Rethinking Nuclear Weapons

One of the most important and unremarked trends in nuclear weapons thinking is the constant change in the perceived capabilities and value of nuclear weapons. Hailed as miracle weapons in 1945, able to “assure success in negotiations,” prevent attacks, and guarantee great power status, the record of nuclear weapons has been one of continual disappointment.

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Britain's political parties and their nuclear postures

In 2016, for only the second time in Britain’s history as a nuclear power, Parliament is expected to vote to decide the future of the United Kingdom’s strategic nuclear deterrent. Britain’s nuclear policy is heavily influenced by the ideological positions of Britain’s three dominant political parties. Each of the parties has a spread of opinion within them.

NATO ministers meeting should consider security costs of a nuclear defence

Foreign ministers of the North Atlantic Council will meet on Tuesday and Wednesday in Brussels this week. Chaired by NATO Secretary General, Anders Fogh Rasmussen, this meeting will likely begin preparations for the 2014 NATO Summit to be held 4-5 September in Newport, South Wales. It is also likely that this week’s meeting will continue the discussions on “Defence Matters”,

The Role of NATO in the French White Paper and implications for nuclear arms control

NATO Flags

This paper examines the relationship that  France has with NATO through  its policy of nuclear deterrence in a European context, with a focus on France's most recent "White Paper". France has historically placed a high priority on the role of nuclear weapons in security policy and maintains that its current nuclear posture meets only "strict sufficiency" requirements. The author argues, however, that during a time when tactical nuclear weapons are diminishing in acceptance by the international community, especially amidst a strained economic environment, change could be around the corner.

Strengthening Nonproliferation: Game-Changing Ideas

Wednesday, October 16, 2013 (All day)

United Nations First Committee Side Event
Ward Wilson and Barry Blechman discussed how to rethink the different value perceptions of nuclear weapons within an international security framework, in order to strengthen nonproliferation efforts. The event took place on October 16th, as a side event at the United Nations First Committee. Angela Kane moderated the event and Benno Laggner from the Swiss delegation made introductory remarks.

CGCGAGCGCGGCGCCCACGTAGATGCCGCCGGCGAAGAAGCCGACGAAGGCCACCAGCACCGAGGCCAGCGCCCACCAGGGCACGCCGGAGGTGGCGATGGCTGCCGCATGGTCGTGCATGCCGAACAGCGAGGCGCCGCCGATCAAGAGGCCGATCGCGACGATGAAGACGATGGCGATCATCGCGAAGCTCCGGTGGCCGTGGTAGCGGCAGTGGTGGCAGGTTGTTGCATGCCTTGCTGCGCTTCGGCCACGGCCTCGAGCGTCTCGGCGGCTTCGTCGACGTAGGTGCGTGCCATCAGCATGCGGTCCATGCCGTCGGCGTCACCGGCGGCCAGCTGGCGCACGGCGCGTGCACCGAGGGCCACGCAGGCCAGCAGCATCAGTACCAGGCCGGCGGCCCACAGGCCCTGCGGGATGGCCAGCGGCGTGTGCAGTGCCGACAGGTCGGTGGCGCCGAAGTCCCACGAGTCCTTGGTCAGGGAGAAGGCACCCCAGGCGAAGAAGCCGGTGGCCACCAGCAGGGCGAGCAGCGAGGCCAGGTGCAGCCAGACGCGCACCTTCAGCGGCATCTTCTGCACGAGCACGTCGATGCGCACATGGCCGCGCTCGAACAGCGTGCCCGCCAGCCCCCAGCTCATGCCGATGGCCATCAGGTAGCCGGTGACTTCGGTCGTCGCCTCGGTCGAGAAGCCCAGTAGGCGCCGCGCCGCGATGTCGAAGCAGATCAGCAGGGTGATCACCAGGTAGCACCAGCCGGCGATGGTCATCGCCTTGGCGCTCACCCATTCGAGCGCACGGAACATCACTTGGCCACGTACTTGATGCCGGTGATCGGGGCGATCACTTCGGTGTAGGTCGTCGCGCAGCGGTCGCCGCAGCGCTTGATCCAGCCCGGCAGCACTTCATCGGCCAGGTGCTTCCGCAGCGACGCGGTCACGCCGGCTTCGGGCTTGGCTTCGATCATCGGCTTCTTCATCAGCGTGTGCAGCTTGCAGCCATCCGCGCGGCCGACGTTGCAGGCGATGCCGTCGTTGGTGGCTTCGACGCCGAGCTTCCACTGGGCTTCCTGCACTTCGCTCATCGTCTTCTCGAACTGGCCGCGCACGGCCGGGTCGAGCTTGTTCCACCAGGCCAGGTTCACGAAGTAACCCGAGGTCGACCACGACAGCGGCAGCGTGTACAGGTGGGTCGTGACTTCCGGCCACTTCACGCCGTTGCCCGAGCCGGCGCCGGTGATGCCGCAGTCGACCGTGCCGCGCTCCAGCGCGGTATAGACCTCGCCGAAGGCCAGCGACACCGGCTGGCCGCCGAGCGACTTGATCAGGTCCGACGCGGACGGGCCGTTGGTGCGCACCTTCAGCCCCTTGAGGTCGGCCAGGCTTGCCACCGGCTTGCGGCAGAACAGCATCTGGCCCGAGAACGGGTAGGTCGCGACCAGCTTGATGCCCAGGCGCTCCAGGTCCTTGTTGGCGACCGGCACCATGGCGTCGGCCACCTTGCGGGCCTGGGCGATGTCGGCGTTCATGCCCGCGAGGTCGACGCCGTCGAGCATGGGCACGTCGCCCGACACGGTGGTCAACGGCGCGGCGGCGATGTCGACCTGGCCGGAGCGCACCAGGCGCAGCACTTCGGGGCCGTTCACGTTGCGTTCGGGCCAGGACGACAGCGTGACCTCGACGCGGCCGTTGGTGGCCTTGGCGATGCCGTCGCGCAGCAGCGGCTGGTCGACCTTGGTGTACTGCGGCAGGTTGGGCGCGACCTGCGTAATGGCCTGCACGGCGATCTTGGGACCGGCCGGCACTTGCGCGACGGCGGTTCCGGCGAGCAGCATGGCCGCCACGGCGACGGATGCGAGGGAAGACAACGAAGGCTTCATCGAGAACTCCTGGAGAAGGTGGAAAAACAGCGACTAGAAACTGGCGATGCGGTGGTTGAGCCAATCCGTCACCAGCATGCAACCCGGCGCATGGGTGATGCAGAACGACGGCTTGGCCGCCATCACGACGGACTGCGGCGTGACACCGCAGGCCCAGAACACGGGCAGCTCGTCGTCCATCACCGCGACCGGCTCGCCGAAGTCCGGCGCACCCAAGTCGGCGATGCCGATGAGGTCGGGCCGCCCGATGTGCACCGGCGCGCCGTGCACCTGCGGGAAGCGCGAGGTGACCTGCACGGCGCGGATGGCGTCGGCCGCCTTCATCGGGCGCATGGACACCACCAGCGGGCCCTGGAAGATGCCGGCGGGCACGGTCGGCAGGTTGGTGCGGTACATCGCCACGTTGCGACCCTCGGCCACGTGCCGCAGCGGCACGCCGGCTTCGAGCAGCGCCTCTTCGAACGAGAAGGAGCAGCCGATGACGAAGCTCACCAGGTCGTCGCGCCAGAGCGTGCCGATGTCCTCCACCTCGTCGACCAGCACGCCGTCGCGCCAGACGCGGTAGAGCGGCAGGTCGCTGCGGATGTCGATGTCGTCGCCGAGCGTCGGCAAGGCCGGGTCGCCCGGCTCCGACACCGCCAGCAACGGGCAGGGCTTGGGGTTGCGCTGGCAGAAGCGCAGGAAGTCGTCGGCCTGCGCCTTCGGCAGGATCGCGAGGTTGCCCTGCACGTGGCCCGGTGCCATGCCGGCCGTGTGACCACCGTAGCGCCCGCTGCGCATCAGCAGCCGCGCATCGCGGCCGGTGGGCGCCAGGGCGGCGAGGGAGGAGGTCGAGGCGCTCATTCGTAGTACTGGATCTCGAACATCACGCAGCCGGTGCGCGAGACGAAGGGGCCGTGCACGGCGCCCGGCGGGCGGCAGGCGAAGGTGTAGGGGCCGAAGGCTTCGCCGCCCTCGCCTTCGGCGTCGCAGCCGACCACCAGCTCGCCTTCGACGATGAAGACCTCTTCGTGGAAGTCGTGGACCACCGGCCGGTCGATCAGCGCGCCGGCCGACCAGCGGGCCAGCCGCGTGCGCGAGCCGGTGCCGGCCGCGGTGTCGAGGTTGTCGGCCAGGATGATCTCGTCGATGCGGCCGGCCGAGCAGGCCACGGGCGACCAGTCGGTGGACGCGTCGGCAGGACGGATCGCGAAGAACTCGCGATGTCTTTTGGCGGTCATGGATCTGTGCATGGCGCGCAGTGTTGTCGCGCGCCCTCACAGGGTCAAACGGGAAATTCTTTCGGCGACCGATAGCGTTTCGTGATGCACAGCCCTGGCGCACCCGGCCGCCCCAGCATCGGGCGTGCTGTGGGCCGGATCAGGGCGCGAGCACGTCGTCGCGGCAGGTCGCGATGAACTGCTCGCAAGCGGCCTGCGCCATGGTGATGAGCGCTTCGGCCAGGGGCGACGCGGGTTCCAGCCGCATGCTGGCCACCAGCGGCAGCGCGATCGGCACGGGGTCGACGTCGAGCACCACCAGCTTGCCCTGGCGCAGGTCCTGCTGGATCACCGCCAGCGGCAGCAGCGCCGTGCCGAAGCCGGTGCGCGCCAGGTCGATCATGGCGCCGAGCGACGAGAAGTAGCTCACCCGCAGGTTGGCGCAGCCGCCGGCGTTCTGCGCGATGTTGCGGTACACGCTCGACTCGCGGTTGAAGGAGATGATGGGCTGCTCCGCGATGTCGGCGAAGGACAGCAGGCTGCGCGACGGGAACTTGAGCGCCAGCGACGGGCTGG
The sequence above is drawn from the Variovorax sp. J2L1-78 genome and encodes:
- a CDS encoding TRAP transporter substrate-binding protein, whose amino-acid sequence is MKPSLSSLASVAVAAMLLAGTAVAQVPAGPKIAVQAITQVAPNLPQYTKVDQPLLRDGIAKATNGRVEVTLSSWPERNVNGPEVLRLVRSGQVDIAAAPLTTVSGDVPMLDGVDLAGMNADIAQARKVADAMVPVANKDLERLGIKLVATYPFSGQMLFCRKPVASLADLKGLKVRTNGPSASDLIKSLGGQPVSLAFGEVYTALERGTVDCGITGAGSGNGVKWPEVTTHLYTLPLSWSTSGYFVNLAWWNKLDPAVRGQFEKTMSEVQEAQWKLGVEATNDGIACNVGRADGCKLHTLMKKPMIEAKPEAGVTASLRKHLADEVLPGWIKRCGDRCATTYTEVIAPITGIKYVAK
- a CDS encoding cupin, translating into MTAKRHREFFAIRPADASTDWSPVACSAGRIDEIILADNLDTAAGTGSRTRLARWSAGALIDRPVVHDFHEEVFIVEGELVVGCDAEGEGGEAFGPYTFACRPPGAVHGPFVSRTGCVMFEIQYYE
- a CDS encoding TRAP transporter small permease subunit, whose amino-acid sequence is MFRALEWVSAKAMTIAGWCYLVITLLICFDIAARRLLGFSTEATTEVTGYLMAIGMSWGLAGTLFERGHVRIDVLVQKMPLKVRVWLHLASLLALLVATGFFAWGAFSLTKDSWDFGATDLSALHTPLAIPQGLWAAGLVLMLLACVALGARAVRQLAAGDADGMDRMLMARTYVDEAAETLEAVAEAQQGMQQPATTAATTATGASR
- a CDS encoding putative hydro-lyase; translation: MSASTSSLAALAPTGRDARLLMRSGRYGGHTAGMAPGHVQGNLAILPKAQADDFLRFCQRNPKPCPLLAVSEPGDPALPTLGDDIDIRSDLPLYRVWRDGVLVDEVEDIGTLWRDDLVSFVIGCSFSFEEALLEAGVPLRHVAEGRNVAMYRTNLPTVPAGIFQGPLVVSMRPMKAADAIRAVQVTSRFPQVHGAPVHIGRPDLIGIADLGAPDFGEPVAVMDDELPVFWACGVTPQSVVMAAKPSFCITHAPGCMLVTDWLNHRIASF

'Defending the Future': A rational approach to Britain's future nuclear arsenal

The UK faces a major strategic choice at the 2015 election over whether to renew the UK’s nuclear weapons systems beyond 2042. This briefing was commissioned by BASIC and WMD Awareness for the Liberal Democrat Party Annual Conference this month. It outlines the debate, the options, and other considerations that need to be taken into account by decision makers during this time of deliberation.

Minimum Deterrence: Examining the Examination

The mid-August publication of the National Institute for Public Policy’s Minimum Deterrence: Examining the Evidence has re-invigorated the debate on America’s nuclear policy and on the concept of nuclear deterrence in general: Does it make sense in the 21st century? Can a ‘Deterrence Lite’ policy, hereafter called ‘Minimum Deterrence’ (MD), really work?

Cold War thinking and nuclear deterrence in the 21st century

BASIC’s This Week released on Monday July 29th focuses on the prevailing Cold War mentality that pervades strategic thinking in many of the nuclear armed states. These are the same states that continue to slow progress on global nuclear non-proliferation and disarmament efforts. With 190 states (if one includes North Korea) signed up to the Nuclear Non-Proliferation Treaty (NPT), we need to get better at identifying and deconstructing the obstacles to progress.

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